Lennart Meri Conference to focus on future through prism of the past ({{commentsTotal}})

Mauro Petriccione (far left), Marietje Schaake, Stephen Biegun and Siim Kallas speaking at a panel on free trade at the Lennart Meri Conference on Sunday. May 14, 2017.
Mauro Petriccione (far left), Marietje Schaake, Stephen Biegun and Siim Kallas speaking at a panel on free trade at the Lennart Meri Conference on Sunday. May 14, 2017. Source: (Eero Vabamägi/Postimees/Scanpix)

The 12th Lennart Meri Conference, titled "The Next Hundred Years," began with a panel discussion at the University of Tartu on Thursday. Dedicated to the Estonian centennial, this year's conference will focus on the future through the prism of the past and bring leading political thinkers and politicians from around the world to Estonia.

The opening panel discussion, titled "The World in Turmoil: Where's the Next Front?" began at the Assembly Hall of the University of Tartu at 11:00 EEST on Thursday.

"In order to better cope with changes and form the best possible future for technologically advanced humanity, we must learn from the past and apply these lessons right," conference organiser Riina Kaljurand said. "Estonia's 100th anniversary will be a suitable moment to think over the lessons of the past in both the regional and the global context."

Confirmed participants of this year's edition of the conference include Austrian President Alexander Van der Bellen, Finnish Minister of Foreign Affairs Timo Soini, Commanding General of U.S. Army Europe Lt. Gen. Christopher Cavoli, Portugal's Minister of National Defense José Alberto de Azeredo Lopes, executive director of the McCain Institute and U.S. Special Representative for Ukraine Kurt Volker as well as retired U.S. Army Gen. David H. Petraeus, among others.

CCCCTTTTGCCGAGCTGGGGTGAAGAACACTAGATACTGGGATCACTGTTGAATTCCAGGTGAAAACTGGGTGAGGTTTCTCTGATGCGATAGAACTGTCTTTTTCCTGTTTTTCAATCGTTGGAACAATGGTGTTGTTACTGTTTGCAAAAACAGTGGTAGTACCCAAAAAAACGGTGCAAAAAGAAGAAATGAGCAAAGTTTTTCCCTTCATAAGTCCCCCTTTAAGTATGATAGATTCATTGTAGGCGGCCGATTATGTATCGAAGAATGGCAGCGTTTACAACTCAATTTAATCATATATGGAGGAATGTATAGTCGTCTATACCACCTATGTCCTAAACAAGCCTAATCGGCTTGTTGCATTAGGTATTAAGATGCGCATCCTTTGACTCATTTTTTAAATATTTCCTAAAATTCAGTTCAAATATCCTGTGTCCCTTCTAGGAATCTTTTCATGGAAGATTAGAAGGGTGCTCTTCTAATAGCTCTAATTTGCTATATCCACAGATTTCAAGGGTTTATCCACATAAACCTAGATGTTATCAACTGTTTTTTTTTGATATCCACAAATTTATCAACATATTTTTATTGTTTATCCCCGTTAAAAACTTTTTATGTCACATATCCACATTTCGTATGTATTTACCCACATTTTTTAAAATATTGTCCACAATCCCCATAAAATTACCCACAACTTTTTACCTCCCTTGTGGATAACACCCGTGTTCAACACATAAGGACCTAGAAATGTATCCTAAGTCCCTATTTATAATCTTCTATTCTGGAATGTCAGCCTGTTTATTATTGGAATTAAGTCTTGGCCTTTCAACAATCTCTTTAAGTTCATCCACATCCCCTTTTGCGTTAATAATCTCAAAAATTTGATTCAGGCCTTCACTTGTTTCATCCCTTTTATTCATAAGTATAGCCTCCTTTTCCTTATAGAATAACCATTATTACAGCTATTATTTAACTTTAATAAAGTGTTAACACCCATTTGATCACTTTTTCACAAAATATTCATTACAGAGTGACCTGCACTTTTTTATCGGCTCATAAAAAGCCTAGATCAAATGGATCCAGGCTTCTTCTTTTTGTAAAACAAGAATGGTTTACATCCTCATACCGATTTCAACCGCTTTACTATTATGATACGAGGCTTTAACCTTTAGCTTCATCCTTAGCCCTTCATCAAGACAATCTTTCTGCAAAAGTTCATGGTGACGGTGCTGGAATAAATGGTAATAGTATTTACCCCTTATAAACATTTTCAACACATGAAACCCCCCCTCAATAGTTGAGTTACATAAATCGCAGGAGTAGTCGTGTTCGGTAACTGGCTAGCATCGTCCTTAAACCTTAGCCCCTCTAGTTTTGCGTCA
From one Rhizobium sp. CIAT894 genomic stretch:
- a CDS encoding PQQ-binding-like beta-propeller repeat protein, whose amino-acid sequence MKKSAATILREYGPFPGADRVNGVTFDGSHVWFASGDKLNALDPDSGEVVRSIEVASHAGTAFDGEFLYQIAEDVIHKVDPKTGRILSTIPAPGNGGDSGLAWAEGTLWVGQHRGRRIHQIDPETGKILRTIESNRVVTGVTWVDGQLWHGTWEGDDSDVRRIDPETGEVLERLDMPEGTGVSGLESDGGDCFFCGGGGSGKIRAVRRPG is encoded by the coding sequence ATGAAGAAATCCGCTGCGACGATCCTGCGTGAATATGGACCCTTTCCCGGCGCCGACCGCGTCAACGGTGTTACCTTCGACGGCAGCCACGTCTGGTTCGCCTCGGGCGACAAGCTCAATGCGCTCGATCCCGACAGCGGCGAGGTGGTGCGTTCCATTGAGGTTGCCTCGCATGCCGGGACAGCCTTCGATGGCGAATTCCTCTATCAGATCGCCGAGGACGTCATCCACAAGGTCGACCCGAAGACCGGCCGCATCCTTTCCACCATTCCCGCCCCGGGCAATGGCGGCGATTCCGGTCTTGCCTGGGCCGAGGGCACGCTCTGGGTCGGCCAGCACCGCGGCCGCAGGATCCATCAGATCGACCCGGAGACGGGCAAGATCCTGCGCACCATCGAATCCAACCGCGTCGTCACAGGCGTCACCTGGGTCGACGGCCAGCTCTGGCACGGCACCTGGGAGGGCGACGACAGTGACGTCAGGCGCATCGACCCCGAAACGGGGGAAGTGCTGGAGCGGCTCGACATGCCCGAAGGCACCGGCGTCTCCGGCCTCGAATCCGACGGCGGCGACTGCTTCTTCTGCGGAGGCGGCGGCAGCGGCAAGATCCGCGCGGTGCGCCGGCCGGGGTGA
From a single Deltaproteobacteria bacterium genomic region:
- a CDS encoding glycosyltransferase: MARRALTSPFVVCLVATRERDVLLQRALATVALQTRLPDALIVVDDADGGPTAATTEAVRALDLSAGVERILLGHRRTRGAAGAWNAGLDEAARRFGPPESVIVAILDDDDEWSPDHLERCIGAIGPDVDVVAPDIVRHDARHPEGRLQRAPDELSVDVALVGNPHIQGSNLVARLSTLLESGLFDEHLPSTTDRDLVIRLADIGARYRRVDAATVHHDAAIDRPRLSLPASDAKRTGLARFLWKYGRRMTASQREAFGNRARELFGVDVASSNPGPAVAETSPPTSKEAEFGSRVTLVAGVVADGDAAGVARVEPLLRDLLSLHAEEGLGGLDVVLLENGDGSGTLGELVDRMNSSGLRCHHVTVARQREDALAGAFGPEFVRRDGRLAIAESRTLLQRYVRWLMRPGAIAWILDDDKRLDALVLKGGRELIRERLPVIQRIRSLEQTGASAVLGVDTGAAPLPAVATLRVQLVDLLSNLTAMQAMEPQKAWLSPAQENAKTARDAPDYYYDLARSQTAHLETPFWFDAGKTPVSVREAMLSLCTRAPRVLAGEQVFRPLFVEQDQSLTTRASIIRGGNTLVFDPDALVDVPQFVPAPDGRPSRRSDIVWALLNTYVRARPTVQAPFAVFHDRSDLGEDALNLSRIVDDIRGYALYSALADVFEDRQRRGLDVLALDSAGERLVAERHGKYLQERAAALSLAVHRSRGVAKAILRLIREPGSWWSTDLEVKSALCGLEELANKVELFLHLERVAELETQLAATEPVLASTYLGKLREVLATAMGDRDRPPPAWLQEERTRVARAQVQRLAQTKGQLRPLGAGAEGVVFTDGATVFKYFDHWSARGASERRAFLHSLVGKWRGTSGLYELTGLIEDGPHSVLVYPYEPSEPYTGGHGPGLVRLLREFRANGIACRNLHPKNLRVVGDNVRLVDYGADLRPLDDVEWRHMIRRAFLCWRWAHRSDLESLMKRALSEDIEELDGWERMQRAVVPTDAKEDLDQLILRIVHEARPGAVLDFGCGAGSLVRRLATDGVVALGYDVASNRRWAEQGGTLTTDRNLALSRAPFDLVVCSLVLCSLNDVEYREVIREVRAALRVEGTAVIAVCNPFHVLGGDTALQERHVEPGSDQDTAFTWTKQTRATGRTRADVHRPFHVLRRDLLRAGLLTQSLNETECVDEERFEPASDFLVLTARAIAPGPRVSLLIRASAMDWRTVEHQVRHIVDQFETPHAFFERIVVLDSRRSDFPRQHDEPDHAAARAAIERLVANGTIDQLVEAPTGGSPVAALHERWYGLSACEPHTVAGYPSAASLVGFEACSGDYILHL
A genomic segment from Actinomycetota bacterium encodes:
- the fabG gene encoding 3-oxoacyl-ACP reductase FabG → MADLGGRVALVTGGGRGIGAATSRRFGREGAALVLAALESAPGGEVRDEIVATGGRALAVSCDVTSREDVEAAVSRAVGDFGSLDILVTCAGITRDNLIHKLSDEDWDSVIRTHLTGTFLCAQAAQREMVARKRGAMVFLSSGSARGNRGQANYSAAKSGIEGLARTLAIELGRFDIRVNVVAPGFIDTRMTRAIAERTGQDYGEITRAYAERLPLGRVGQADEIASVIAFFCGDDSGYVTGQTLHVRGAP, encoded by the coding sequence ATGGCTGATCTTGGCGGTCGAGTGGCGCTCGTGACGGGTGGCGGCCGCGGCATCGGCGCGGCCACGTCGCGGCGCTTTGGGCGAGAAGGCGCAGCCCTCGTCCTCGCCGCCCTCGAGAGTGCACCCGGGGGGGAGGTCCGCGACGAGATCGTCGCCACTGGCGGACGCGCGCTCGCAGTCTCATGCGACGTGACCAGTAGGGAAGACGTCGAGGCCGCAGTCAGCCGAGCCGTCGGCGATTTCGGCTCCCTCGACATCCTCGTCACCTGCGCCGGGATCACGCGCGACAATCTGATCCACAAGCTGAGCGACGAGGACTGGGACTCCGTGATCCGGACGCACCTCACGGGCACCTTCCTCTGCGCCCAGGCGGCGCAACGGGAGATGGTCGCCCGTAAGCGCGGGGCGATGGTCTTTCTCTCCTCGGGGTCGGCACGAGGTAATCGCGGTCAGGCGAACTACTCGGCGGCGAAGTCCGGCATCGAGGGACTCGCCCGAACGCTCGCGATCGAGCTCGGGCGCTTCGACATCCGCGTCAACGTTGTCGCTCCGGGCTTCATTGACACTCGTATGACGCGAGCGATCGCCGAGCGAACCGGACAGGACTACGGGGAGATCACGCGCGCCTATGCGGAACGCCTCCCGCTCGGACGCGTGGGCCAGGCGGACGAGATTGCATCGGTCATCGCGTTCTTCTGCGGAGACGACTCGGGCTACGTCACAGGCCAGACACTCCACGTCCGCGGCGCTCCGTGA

More than ever, the future stability of the EU and NATO is dependent on the cohesion of their member states, but this is constantly challenged militarily and digitally by third countries, the organisers of the conference said. Right and left wing extremism, populism, separatism, anger and political alienation have grown in Europe. Political identities are as likely to be built around shared conspiracy theories as they are around shared ideologies and values. Fake news and fake history are used by leaders and their opponents alike to write the present and rewrite the past to suit their needs and ends, and the people can depend less and less on the internal logic of democracy and the ability of citizens to hold their leaders accountable.

The main part of the invite-only conference is to begin on Friday, 1 June at 17:00 at the Radisson Blu Sky Hotel in Central Tallinn. The conference will be broadcast live on the event's homepage.

The Lennart Meri Conference is organised by the International Center for Defence and Security (ICDS) along with the Lennart Meri Foundation, with support from the Ministry of Defence, the Ministry of Foreign Affairs, NATO, BAE Systems, the Konrad Adenauer Foundation, Hanwha and Nammo.

Editor: Aili Vahtla

Source: BNS



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